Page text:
How will the New Zealand property market react to the current crisis?
New Zealand has a population of approximately 4.8 million people spread over the North and South Islands, with 1.62 million homes with a value of roughly $750 billion. Some 30% of these homes worth more than $230 billion are in the capital, Auckland.
During the 2008/2009 financial crisis, which resulted in the last recession, residential property prices in New Zealand fell by approximately 8% on average—a number much lower than many other countries, including North America. This was a financial crisis characterized by poor lending practices, but the current COVID-19 crisis is very different. The question is, how will the New Zealand property market react to the current crisis, and how will the recovery look?
In March 2020, Prime Minister Jacinda Ardern’s government introduced a four-tier alert system that was set at the highest level for 30 days ending in the third week of April 2020. This was a stay-at-home alert with all businesses closed, except essential services, and social distancing enforced. Like other countries, this meant real estate was severely impacted with no onsite or in-house auctions, no open houses—only virtual viewings and tours. This lockdown has, at the time of writing in late April, been effective with only approximately 500 active cases and less than ten deaths from the virus recorded in the country.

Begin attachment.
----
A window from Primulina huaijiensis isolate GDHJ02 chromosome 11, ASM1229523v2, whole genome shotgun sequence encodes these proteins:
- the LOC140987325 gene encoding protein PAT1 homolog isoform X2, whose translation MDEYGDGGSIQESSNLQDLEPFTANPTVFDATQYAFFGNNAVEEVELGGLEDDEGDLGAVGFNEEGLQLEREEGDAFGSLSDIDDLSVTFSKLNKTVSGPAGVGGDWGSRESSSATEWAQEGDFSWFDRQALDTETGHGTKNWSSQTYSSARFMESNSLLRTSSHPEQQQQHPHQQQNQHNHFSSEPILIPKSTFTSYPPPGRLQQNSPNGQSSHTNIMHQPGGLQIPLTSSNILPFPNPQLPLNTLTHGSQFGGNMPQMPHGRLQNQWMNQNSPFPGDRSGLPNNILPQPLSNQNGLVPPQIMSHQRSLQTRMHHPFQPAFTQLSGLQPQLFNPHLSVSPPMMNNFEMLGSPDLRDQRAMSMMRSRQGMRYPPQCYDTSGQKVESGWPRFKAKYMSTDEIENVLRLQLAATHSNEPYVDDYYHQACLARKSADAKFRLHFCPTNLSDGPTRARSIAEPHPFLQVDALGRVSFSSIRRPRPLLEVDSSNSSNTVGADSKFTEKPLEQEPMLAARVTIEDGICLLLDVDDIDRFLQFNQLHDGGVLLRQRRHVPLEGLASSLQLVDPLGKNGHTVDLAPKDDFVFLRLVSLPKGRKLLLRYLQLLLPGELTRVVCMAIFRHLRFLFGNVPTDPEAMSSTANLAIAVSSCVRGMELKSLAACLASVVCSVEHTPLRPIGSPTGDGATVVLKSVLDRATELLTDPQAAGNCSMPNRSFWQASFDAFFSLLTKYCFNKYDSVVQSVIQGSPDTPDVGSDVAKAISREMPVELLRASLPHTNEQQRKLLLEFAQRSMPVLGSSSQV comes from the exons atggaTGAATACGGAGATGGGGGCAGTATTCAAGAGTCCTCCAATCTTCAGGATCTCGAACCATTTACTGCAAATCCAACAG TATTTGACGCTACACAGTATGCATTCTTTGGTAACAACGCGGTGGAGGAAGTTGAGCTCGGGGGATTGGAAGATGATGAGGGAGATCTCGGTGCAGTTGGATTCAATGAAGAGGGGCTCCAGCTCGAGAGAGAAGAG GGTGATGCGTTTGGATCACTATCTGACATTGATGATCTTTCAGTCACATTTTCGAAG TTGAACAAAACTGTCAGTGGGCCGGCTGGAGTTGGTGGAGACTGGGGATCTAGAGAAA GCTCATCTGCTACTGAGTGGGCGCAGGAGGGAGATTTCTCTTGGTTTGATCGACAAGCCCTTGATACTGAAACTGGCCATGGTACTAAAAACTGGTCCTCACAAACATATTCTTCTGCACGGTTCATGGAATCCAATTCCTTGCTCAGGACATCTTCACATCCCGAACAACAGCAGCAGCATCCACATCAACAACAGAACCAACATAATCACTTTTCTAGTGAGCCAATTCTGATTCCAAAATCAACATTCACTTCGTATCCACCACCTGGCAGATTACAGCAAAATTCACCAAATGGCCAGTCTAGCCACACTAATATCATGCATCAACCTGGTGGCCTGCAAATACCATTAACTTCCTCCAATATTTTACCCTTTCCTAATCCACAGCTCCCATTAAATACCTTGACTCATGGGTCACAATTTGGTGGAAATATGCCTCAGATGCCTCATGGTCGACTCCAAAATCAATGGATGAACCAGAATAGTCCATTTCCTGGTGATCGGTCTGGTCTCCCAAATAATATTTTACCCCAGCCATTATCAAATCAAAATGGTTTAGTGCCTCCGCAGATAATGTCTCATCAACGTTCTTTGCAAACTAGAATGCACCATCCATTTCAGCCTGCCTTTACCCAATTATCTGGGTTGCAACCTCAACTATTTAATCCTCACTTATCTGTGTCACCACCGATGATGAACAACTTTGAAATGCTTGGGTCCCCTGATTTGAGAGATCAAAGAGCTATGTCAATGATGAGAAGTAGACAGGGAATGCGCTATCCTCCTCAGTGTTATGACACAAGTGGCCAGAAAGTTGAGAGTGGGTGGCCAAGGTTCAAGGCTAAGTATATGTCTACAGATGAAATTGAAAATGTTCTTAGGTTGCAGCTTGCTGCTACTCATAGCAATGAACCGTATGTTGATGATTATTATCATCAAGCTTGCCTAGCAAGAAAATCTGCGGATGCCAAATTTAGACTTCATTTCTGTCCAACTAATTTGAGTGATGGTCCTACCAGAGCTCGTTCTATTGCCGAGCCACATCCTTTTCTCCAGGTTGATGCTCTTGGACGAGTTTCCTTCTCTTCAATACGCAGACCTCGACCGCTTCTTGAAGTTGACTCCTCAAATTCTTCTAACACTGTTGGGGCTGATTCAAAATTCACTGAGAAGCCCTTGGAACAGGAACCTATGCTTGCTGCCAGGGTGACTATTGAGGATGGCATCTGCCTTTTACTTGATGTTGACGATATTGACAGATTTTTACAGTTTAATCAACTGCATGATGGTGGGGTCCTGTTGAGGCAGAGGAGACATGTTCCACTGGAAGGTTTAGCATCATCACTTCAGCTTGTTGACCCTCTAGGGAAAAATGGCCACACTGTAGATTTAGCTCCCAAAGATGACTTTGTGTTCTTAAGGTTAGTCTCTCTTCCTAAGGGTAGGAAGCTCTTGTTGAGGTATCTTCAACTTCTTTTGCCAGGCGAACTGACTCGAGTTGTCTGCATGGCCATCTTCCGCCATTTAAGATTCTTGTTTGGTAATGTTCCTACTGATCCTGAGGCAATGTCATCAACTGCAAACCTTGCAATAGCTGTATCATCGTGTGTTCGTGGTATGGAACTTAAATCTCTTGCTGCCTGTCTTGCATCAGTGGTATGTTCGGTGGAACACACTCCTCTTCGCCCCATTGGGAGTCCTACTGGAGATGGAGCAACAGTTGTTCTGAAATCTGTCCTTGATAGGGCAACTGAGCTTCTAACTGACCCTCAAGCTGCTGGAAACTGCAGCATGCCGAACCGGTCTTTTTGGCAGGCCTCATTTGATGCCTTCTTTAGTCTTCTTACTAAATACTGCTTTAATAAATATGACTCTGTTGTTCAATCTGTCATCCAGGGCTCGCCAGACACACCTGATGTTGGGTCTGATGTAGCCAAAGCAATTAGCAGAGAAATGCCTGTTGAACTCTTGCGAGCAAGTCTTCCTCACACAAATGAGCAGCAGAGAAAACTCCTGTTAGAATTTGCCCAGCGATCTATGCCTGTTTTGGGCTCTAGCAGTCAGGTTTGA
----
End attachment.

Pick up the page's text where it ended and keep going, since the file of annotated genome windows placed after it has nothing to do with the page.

The Property Market
The New Zealand property market enjoyed a period of strong demand and price growth over the last five years, with house prices up on average by 30%. Trade Me, New Zealand’s sizeable real estate portal, reports a bottoming out and subsequent rebound in listing views and anticipates that investors and qualified buyers will return to the market post lockdown looking for well-priced properties.
The one sector of the market that they anticipate will be slow to return will be first-time buyers. The latter has been hit by plunging share prices, which has seen their Kiwisaver Funds diminish, thereby reducing the amount available for house deposits.
CoreLogic Property Economist Kelvin Davidson is optimistic that consumers and business will be bolstered by all-time low-interest rates and the fact that major banks and Government have moved quickly to offer mortgage payment deferrals. The Reserve Bank is offering quantitative easing and delayed bank capital requirements. He sees the market transitioning from a sellers’ market to a buyers’ market as the recovery strengthens.
The Prime Minister reduced the Alert status to Level three in the third week of April 2020, allowing real estate offices to open with social distancing, but no customers permitted. Real estate agents can now visit homes while observing social distancing. Other Level four restrictions remain. CoreLogic believes that the bigger cities, like Auckland and Wellington, will be driven by existing housing shortages, which will limit how much prices fall even though transaction numbers may diminish.